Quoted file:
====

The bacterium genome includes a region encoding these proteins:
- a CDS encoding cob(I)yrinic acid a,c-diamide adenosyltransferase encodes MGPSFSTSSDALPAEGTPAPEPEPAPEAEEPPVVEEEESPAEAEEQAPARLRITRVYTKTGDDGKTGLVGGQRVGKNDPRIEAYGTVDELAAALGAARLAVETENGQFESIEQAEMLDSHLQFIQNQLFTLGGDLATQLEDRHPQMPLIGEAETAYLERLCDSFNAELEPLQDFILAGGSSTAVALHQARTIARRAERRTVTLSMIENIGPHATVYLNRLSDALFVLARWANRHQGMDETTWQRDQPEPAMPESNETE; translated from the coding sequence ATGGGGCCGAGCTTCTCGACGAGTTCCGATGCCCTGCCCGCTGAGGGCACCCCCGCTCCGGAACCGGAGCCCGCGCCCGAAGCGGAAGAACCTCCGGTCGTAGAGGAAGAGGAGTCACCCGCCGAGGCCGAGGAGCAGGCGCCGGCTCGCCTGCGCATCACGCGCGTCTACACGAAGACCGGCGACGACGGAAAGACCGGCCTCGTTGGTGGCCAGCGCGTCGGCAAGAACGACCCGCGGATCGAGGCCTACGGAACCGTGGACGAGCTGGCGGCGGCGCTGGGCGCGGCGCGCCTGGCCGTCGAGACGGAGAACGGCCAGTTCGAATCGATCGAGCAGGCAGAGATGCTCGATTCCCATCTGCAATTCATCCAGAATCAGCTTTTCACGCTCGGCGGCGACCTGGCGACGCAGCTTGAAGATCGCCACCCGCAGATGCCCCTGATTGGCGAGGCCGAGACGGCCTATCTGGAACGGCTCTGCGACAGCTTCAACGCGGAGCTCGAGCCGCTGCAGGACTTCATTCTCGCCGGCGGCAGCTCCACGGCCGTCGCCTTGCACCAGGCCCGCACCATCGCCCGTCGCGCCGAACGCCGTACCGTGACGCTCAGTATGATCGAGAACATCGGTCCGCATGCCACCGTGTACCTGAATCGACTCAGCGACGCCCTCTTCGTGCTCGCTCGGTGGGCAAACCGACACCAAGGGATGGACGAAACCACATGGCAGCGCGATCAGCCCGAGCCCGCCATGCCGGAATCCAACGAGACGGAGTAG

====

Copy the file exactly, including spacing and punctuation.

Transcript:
The bacterium genome includes a region encoding these proteins:
- a CDS encoding cob(I)yrinic acid a,c-diamide adenosyltransferase encodes MGPSFSTSSDALPAEGTPAPEPEPAPEAEEPPVVEEEESPAEAEEQAPARLRITRVYTKTGDDGKTGLVGGQRVGKNDPRIEAYGTVDELAAALGAARLAVETENGQFESIEQAEMLDSHLQFIQNQLFTLGGDLATQLEDRHPQMPLIGEAETAYLERLCDSFNAELEPLQDFILAGGSSTAVALHQARTIARRAERRTVTLSMIENIGPHATVYLNRLSDALFVLARWANRHQGMDETTWQRDQPEPAMPESNETE; translated from the coding sequence ATGGGGCCGAGCTTCTCGACGAGTTCCGATGCCCTGCCCGCTGAGGGCACCCCCGCTCCGGAACCGGAGCCCGCGCCCGAAGCGGAAGAACCTCCGGTCGTAGAGGAAGAGGAGTCACCCGCCGAGGCCGAGGAGCAGGCGCCGGCTCGCCTGCGCATCACGCGCGTCTACACGAAGACCGGCGACGACGGAAAGACCGGCCTCGTTGGTGGCCAGCGCGTCGGCAAGAACGACCCGCGGATCGAGGCCTACGGAACCGTGGACGAGCTGGCGGCGGCGCTGGGCGCGGCGCGCCTGGCCGTCGAGACGGAGAACGGCCAGTTCGAATCGATCGAGCAGGCAGAGATGCTCGATTCCCATCTGCAATTCATCCAGAATCAGCTTTTCACGCTCGGCGGCGACCTGGCGACGCAGCTTGAAGATCGCCACCCGCAGATGCCCCTGATTGGCGAGGCCGAGACGGCCTATCTGGAACGGCTCTGCGACAGCTTCAACGCGGAGCTCGAGCCGCTGCAGGACTTCATTCTCGCCGGCGGCAGCTCCACGGCCGTCGCCTTGCACCAGGCCCGCACCATCGCCCGTCGCGCCGAACGCCGTACCGTGACGCTCAGTATGATCGAGAACATCGGTCCGCATGCCACCGTGTACCTGAATCGACTCAGCGACGCCCTCTTCGTGCTCGCTCGGTGGGCAAACCGACACCAAGGGATGGACGAAACCACATGGCAGCGCGATCAGCCCGAGCCCGCCATGCCGGAATCCAACGAGACGGAGTAG